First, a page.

Prose vs. Rhyme: Writing Picture Books

A member of my critique group was thinking about writing a rhyming picture book for a particular publisher.  She had never written a rhyming picture book and was curious about what method poets use to write poetry.  She asked whether we think of rhymes first, or the story, or both?   

I found this question difficult to answer because it involves style and technique.  That really varies from person to person and what works for me wouldn’t necessarily work for someone else.  So, I can only talk from personal experience and describe how the process works for me.  Hopefully, there’s enough generic advice here for this to be useful to you. 

I tend to have the story idea in my head before I write either prose or rhyme.  Then I see what would compliment the story best.  Some stories just won’t work in rhyme.  I’ve written a few stories that started out in rhyme, but I realized early on that there was no way that I could make them work as one.

What I’m working on now is a good example.  It’s a story that involved ducks as a main part of the story.  Ducks are cute and appeal to a younger audience, so I thought that rhyme would really compliment this story.  As I got a few stanzas in, I saw how wrong I was.  What finally convinced me were the limited rhyming choices for “ducks”-clucks/trucks/bucks.  The choices just seemed to degrade from there, even with the help of my handy, dandy rhyming dictionary.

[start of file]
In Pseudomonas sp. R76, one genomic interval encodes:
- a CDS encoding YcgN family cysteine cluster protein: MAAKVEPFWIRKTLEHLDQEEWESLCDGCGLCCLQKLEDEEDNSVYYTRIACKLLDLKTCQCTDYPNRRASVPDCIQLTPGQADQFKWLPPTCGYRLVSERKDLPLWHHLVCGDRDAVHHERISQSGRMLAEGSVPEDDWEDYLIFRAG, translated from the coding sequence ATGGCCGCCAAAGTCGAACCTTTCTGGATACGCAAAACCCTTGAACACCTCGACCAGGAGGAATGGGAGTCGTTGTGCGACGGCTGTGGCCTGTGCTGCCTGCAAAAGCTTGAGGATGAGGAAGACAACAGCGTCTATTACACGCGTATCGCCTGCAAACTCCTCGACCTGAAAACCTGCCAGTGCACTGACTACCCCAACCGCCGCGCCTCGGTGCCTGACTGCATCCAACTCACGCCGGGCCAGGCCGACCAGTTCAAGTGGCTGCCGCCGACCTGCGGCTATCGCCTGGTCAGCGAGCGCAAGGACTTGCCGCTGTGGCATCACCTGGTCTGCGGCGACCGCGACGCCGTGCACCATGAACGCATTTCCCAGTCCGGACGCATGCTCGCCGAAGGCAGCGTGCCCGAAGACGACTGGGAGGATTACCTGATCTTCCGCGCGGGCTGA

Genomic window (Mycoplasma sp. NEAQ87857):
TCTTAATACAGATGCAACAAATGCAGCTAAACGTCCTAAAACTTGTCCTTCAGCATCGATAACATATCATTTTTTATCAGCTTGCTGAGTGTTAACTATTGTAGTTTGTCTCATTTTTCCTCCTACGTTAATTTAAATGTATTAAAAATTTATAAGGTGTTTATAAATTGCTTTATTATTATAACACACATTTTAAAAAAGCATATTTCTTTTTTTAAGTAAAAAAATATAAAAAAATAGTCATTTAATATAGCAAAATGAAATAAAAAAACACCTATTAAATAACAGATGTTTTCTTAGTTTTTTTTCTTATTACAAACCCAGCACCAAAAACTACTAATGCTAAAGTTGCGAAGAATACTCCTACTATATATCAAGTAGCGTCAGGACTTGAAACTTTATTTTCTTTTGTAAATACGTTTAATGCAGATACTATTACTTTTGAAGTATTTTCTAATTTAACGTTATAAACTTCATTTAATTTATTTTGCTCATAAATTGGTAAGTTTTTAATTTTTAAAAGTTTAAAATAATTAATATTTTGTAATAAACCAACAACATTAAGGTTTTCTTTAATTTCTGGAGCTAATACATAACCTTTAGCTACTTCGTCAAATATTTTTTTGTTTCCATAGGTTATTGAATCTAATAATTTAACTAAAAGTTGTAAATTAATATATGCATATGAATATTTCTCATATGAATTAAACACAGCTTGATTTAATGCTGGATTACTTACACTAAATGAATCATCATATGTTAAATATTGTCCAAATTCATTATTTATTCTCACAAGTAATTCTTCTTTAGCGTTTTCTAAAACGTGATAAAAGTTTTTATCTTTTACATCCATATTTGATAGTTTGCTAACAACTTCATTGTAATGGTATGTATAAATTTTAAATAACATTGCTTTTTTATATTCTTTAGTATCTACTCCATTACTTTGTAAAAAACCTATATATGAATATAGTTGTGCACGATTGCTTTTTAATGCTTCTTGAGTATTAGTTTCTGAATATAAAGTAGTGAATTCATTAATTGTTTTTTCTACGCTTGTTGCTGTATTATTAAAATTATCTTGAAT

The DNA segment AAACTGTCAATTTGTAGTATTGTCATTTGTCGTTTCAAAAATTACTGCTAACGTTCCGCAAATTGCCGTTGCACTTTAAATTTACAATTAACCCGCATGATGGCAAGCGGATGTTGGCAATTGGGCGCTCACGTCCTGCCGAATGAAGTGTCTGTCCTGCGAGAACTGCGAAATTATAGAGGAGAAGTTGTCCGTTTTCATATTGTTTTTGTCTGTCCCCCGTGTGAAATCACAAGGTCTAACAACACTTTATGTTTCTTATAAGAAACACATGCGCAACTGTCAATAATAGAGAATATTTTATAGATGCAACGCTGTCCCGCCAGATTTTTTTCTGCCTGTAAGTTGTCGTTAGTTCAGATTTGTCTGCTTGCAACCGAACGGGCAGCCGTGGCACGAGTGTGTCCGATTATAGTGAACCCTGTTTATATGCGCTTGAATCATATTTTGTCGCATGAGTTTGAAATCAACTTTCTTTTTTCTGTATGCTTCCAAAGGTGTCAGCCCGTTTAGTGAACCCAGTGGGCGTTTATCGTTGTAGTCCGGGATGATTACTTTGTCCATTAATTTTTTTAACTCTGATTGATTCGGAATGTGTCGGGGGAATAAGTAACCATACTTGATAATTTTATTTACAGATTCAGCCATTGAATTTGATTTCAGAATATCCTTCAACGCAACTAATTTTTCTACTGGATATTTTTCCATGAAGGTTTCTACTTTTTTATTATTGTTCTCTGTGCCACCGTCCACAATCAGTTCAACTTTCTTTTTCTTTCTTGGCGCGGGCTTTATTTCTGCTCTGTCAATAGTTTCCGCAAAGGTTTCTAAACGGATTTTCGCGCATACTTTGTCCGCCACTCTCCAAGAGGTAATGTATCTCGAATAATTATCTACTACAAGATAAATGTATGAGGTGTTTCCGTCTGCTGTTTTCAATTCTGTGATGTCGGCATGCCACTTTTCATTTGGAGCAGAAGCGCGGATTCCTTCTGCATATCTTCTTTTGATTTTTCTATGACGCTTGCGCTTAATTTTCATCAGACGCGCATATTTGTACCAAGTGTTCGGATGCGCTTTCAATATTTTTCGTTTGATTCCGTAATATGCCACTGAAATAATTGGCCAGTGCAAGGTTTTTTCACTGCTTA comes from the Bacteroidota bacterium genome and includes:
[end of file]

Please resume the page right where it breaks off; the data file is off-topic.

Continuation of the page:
That’s why I would proceed with caution, especially if the only reason you want to write a book in rhyme, is for a particular publisher.  If you can tell the same story well in prose, you may want to do that first, and see if rewriting it in rhyme improves or detracts from it.  This method may be particularly helpful if writing in rhyme is new challenge for you.  If you want to write in rhyme because you wish to learn that aspect of the craft, then by all means, go for it!

Also, please understand that you are adding a new layer of difficulty onto the storytelling process.  Along with plot, character, pacing etc., you also need to pay attention to rhyme and meter.  My first attempt at a rhyming picture book yielded poor results, with plenty of forced rhyme, and no plot to speak of.  It still remains one of those broken stories that I don’t know how to fix.  Fortunately, over time, I got better at it. 

There are plenty of editors who say that they don’t like rhyme.  But based on the sheer volume of rhyming books out there, I think what they mean is that they don’t like “bad” rhyme.  Unfortunately, there is plenty of bad rhyme being submitted and I have written some of it.  Dare to learn all that you can and be better than that! 

Rhyming done well can bring a picture book to a level it could never achieve if written in prose.  But I do know writers who won’t bother with rhyme because they realize it’s not where their strengths lie, and that they wouldn’t be able to tell their story as well.  It’s not what calls them.  However, it does call me.

I wrote my first poem in first grade and have always been drawn to rhyme, even over all other types of poetry.  But with either prose or rhyme, I tend to write what I write first.  Then I try to figure out what method works best.  Sometime my muse speaks in prose, sometimes in rhyme.  I just have to dance to the music that I hear.